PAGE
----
When the troopship Geelong left Hobart on October 20 1914, it carried the Tasmanian contingent of the 12th Battalion to Egypt, and thence to Gallipoli and France. There was a unique mascot on board, a Tasmanian devil. I’m not sure whether the practice was officially sanctioned, but many AIF battalions had Australian native animals as mascots. I believe there was also a wombat and a kangaroo on board the Geelong. A cook, Private ‘Bluey’ Thompson, had charge of the devil.
Being the feisty animals they are, it escaped from its cage during the trip, sending men running in all directions. A newspaper report in the 1950’s claimed it was destroyed after being recaptured, but fortunately this wasn’t true. It landed safely in Cairo and from there was transported to the huge army training camp at Mena, beside the great pyramids.
The mateship that became synonomous with the ANZACS was fostered by good humoured rivalry between battalions. The 12th fashioned a flag in their battalion colours of white over blue to mark out their area. (This flag was later souvenired by a British soldier at Gallipoli and taken back to the UK. It has since been carefully repaired and was chosen as one of the most important exhibits in the WWI centenary exhibition at The Imperial War Museum in London.)
Mascots were shown off with pride, but it was difficult to top a teeth baring devil.
The Cairo Zoological Gardens wanted to buy the mascot, but ‘Bluey’ knew how fond of it his mates were, and refused.
Thirty years after the war a Western Australian veteran of the 12th battalion remembered the devil very well;
If there is one animal in this old world appropriately named, it’s the Tassy devil. He always appears to have a liver and, unlike most animals, he couldn’t be bribed into a reasonable frame of mind. One after the other tried his hand at taming it, only to give it up in disgust. So eventually it was left to the tender mercies of a babbling brook [cook] one Bluey Thompson of D company.
Although the little devil was so unsociable, one and all of the 12th were proud of it. And all the visitors were paraded to look at this native of the tight little Isle.
After embarkation for Lemnos Harbour [prior to the Gallipoli landing], we lost trace of it; and as far as I know, it didn’t accompany us on the old Devonha.
It seems that the Cairo Zoological Gardens were presented with the devil by ‘Bluey’ before the troopship left.
The Devonha was moored off Lemnos. The cooks, including Bluey Thompson, remained on board to prepare meals for their mates, who were training during the day on the island.
At one point there was a huge kerfuffle when Bluey lost his treasured, well seasoned pipe. All hands in the kitchen turned to the search, but it just couldn’t be found. That evening one of the officers went around the mess asking if there were any complaints. ‘Yes’, yelled someone from D Company, ‘I don’t mind trying to eat the stew, but I’m damned if I’m going to eat this!’ He was holding aloft ‘Bluey’ Thompson’s pipe.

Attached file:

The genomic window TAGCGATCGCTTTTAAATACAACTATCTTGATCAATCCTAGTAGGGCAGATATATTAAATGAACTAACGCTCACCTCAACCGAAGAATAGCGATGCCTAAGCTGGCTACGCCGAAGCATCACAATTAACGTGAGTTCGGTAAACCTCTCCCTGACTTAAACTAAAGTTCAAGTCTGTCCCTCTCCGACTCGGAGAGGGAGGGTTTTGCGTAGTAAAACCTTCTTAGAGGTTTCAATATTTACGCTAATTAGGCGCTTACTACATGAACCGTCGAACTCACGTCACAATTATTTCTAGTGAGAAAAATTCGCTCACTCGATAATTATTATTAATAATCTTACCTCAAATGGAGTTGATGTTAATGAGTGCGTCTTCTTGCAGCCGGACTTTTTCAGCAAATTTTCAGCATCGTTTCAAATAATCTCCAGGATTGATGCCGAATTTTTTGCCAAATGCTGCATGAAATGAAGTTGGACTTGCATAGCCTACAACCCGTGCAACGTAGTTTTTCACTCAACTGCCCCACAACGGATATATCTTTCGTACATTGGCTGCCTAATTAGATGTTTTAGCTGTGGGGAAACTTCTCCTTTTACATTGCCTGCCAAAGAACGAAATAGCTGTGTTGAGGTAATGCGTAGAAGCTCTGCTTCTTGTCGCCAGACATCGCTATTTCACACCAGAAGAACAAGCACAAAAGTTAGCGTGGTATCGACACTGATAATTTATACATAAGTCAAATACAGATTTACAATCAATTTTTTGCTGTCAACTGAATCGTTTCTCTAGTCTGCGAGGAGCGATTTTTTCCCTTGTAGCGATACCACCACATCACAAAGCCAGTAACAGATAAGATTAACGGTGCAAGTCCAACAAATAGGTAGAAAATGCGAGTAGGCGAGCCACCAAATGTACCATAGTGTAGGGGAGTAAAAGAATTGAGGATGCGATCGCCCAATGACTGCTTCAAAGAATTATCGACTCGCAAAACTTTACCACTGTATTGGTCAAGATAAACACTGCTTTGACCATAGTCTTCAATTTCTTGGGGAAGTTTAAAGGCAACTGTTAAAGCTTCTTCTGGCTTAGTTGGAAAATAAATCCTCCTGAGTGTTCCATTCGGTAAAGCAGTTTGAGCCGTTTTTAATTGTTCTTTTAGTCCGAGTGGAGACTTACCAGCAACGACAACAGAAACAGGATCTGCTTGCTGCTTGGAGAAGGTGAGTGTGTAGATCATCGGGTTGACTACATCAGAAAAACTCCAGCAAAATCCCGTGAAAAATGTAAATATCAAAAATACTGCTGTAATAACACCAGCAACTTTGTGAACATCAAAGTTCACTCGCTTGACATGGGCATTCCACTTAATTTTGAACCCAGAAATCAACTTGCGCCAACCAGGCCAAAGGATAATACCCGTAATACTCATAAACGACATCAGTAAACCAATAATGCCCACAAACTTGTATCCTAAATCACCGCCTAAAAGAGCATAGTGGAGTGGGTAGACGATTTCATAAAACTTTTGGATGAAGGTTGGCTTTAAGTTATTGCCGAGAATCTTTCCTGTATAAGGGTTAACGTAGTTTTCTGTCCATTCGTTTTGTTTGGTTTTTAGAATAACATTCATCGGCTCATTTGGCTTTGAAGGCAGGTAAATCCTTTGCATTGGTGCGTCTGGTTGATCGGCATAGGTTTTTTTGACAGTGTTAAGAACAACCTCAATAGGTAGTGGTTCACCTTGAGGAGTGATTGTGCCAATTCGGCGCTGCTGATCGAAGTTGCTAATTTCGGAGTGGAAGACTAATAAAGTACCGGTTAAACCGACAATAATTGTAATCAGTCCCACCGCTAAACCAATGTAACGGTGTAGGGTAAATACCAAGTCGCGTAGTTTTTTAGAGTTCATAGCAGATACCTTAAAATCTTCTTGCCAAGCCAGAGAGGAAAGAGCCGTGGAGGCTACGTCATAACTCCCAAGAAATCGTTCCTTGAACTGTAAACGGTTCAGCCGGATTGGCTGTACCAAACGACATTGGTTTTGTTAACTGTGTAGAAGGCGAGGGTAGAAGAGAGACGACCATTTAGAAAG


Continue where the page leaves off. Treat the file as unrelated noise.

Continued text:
The Tasmanian devil is still the official mascot for the Royal Tasmanian Regiment, which incorporates the 12th and 40th Battalions. Its name is TX666 PTE Bluey Devil IV. Surely that ‘Bluey’ must be a legacy of ‘Bluey’ Thompson.
But who was ‘Bluey’ Thompson? In the various newspaper accounts of him, his first name is never mentioned. Even L. M. Newton in his comprehensive book, ‘The Story of the Twelfth’, only ever refers to him as ‘Bluey’.
I suspect the reason he is not mentioned during the rest of the war is that he returned to Australia very early. The only soldier whose details seem to fit ‘Bluey’ is Clarence George Thompson, a storeman from Launceston (Service no. 500 ). He enlisted in the 12th’s D Company aged 29; a widower with one child. But were cooks also involved in combat? Clarence Thompson was mentioned in despatches for ‘ Acts of Gallantry and Valuable Service’ during the period from the dawn landing at Gallipoli on April 25 until May 4. He was wounded in the thigh in August that year, and then became very ill with enteric fever (Typhoid). He was invalided home in October 1915 with the rank of Corporal. He died in 1960.
The other reason I have some doubt is that his service record describes him as having fair hair, not red.
I hope someone reading this story might confirm that Private Thompson was indeed ‘Bluey’. It would be great to see a photo of him, or to trace his descendants.
UPDATE – SAPTEMBER 2017
A photo of ‘Bluey’ Thompson actually holding the mascot has been posted in the Facebook group Tasmania -The Great War 1914-1918. It had been published in the Tasmanian Courier in October 1914, when the 12th Battalion was in training before embarkation. Many thanks to Robert Bellenger for his detective work. My word, few people could safely hold a Tassie devil of that size.
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